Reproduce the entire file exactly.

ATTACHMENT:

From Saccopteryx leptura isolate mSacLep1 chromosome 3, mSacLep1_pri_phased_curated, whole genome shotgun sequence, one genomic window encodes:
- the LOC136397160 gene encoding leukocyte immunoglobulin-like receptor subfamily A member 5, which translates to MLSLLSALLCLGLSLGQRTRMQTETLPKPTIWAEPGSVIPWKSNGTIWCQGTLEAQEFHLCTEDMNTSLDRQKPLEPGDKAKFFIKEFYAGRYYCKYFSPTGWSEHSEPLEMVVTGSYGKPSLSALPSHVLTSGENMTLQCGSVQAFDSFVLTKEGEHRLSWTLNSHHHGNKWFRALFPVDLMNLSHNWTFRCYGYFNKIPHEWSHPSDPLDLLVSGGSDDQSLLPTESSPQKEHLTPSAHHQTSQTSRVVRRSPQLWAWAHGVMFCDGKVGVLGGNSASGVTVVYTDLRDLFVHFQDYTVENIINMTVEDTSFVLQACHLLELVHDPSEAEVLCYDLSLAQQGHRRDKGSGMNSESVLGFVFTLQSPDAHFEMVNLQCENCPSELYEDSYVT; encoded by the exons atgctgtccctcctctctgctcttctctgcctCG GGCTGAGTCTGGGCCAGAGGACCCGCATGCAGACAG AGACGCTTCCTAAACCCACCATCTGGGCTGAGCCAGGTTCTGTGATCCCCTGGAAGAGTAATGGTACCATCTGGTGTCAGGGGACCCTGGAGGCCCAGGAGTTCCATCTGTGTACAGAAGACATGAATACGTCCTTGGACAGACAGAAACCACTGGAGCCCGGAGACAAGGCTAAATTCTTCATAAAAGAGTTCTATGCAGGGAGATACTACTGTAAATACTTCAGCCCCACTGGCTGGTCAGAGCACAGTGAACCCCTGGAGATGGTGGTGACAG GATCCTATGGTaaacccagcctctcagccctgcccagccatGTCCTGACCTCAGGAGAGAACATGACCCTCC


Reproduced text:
From Saccopteryx leptura isolate mSacLep1 chromosome 3, mSacLep1_pri_phased_curated, whole genome shotgun sequence, one genomic window encodes:
- the LOC136397160 gene encoding leukocyte immunoglobulin-like receptor subfamily A member 5, which translates to MLSLLSALLCLGLSLGQRTRMQTETLPKPTIWAEPGSVIPWKSNGTIWCQGTLEAQEFHLCTEDMNTSLDRQKPLEPGDKAKFFIKEFYAGRYYCKYFSPTGWSEHSEPLEMVVTGSYGKPSLSALPSHVLTSGENMTLQCGSVQAFDSFVLTKEGEHRLSWTLNSHHHGNKWFRALFPVDLMNLSHNWTFRCYGYFNKIPHEWSHPSDPLDLLVSGGSDDQSLLPTESSPQKEHLTPSAHHQTSQTSRVVRRSPQLWAWAHGVMFCDGKVGVLGGNSASGVTVVYTDLRDLFVHFQDYTVENIINMTVEDTSFVLQACHLLELVHDPSEAEVLCYDLSLAQQGHRRDKGSGMNSESVLGFVFTLQSPDAHFEMVNLQCENCPSELYEDSYVT; encoded by the exons atgctgtccctcctctctgctcttctctgcctCG GGCTGAGTCTGGGCCAGAGGACCCGCATGCAGACAG AGACGCTTCCTAAACCCACCATCTGGGCTGAGCCAGGTTCTGTGATCCCCTGGAAGAGTAATGGTACCATCTGGTGTCAGGGGACCCTGGAGGCCCAGGAGTTCCATCTGTGTACAGAAGACATGAATACGTCCTTGGACAGACAGAAACCACTGGAGCCCGGAGACAAGGCTAAATTCTTCATAAAAGAGTTCTATGCAGGGAGATACTACTGTAAATACTTCAGCCCCACTGGCTGGTCAGAGCACAGTGAACCCCTGGAGATGGTGGTGACAG GATCCTATGGTaaacccagcctctcagccctgcccagccatGTCCTGACCTCAGGAGAGAACATGACCCTCC